Months of tense waiting have finally ended, as the BBC revealed who has been cast in the most challenging role that the world of acting has to offer - the part of the eleventh Doctor Who.
"We were looking for a towering colossus of an actor," said Russell T Grant, the dramatic genius who brought the Doctor back to the screens of a grateful world. "A man, woman or small furry mammal who could not only remember their lines, but wear a costume."
"Doctor Who was first played by the brilliant William Hartnell, a man whose costume-wearing abilities were overshadowed only by his ability to look very old," explained the series' head writer, Little Miss Moffatt. "Then the brilliant Patrick Troughton overcame a slight difficulty with remembering his lines by wearing his costume with unsurpassed panache. The brilliant Jon Pertwee established the Doctor as a man of both well-remembered lines and superbly-worn costume. Only the brilliant Tom Baker could have stepped into his shoes, which he did brilliantly by a brilliant combination of costume-wearing and remembering lines.
"Next came the brilliant Peter Davison, who not only wore a costume while simulataneously remembering his lines but added an unique ability to wear a vegetable, Miss Moffatt droned on. "Then the brilliant Colin Baker slid brilliantly into the role, remembered his lines and wore a costume as only he can. Sylvester 'Mr Brilliant' McCoy experimented with wearing his lines and remembering his costume, but that was too much for the BBC under the evil Michael Grade, who caused mass suicides by cruelly cancelling the show. Fortunately, millions of lives were saved when one of the brilliant McGann brothers remembered his lines and wore a costume for over an hour."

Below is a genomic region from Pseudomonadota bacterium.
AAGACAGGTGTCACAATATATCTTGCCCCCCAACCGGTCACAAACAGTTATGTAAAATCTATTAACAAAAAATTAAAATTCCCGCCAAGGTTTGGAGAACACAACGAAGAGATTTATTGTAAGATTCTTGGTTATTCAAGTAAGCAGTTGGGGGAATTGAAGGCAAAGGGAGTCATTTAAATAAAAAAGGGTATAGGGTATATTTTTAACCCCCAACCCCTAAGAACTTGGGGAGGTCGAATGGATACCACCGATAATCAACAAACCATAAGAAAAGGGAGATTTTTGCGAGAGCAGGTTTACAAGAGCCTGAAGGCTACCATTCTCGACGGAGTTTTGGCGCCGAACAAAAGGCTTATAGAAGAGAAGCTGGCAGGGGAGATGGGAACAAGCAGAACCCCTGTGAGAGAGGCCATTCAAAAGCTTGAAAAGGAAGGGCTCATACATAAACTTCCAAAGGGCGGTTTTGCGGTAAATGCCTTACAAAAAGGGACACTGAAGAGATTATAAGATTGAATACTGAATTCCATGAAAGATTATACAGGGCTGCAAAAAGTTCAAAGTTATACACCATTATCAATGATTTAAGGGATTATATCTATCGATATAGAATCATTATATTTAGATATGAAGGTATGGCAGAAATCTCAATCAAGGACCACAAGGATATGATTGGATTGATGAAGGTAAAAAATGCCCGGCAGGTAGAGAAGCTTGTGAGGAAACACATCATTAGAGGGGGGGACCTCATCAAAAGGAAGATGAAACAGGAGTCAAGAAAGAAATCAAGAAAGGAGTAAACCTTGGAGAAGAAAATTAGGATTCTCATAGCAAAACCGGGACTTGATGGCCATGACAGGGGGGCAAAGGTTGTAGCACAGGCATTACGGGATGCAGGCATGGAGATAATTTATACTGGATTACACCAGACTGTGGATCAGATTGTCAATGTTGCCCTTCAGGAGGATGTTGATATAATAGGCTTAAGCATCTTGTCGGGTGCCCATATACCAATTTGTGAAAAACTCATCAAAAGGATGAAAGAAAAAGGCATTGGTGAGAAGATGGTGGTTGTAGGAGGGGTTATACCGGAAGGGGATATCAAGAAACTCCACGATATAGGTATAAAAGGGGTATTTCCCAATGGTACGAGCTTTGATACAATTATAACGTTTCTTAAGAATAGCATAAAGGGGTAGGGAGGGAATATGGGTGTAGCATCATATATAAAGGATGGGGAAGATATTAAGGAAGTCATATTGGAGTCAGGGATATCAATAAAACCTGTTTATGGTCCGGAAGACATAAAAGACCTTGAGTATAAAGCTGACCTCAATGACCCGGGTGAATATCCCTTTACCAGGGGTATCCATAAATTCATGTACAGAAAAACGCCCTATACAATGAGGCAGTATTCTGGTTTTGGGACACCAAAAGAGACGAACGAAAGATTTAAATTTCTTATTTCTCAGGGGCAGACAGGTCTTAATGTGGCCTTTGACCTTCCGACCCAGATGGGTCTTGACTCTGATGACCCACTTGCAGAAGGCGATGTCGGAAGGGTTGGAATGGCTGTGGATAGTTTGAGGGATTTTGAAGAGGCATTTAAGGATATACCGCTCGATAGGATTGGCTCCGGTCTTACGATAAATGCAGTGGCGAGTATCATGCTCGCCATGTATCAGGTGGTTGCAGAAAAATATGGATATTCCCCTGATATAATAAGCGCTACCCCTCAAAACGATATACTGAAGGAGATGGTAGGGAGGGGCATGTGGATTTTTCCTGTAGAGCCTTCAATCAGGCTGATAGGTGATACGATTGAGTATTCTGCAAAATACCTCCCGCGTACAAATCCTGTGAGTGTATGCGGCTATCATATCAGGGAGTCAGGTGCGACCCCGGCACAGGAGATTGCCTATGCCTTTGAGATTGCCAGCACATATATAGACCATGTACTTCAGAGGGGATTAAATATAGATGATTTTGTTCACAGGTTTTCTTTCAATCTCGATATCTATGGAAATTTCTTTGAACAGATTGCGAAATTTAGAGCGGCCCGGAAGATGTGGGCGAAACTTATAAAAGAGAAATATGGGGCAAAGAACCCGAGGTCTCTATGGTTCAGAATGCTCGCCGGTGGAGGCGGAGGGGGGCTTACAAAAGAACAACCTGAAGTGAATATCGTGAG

"When I brilliantly revived the show," reminisced Russell T Harty, "It was a stroke of genius to cast the brilliant Christopher Ecclestone. He remembered so many lines while wearing his costume that he set a new benchmark - which made the brilliant David Tennent so much more brilliant for not only matching Christopher's brilliance in the costume-wearing department, but also remembering his lines in a foreign language, i.e. English."
"The actor hasn't been born who can fill David's brilliant shoes," added Miss Moffatt, over a plate of curds and whey. "That's why we've taken the daring risk of casting an unborn foetus as the eleventh Doctor. He will take the show in exciting new directions, and we hope that when he is finally born - some time around the end of his first season, possibly - he will deliver his lines and wear a costume in a completely different way whilst remaining essentially true to the spirit of the show, which is to fill an hour in the Saturday evening schedules."
In newspaper offices around the world, all other stories were cleared from the pages of Sunday's editions to break the momentous news to a waiting world. In the Middle East, the Israeli Air Force temporarily suspended its blitzing of the Gaza Strip in order to allow the Palestinians to celebrate the casting announcement. Meanwhile, Gordon Brown, Barack Obama and a tear-stained Robert Mugabe were among the first world leaders to offer their congratulations to the lucky foetus.
The embryonic young actor signalled his delight at being cast in the most demanding, yet coveted role in the history of the world by kicking inside his mummy's tummy and sticking his thumb in a partially-developed eye.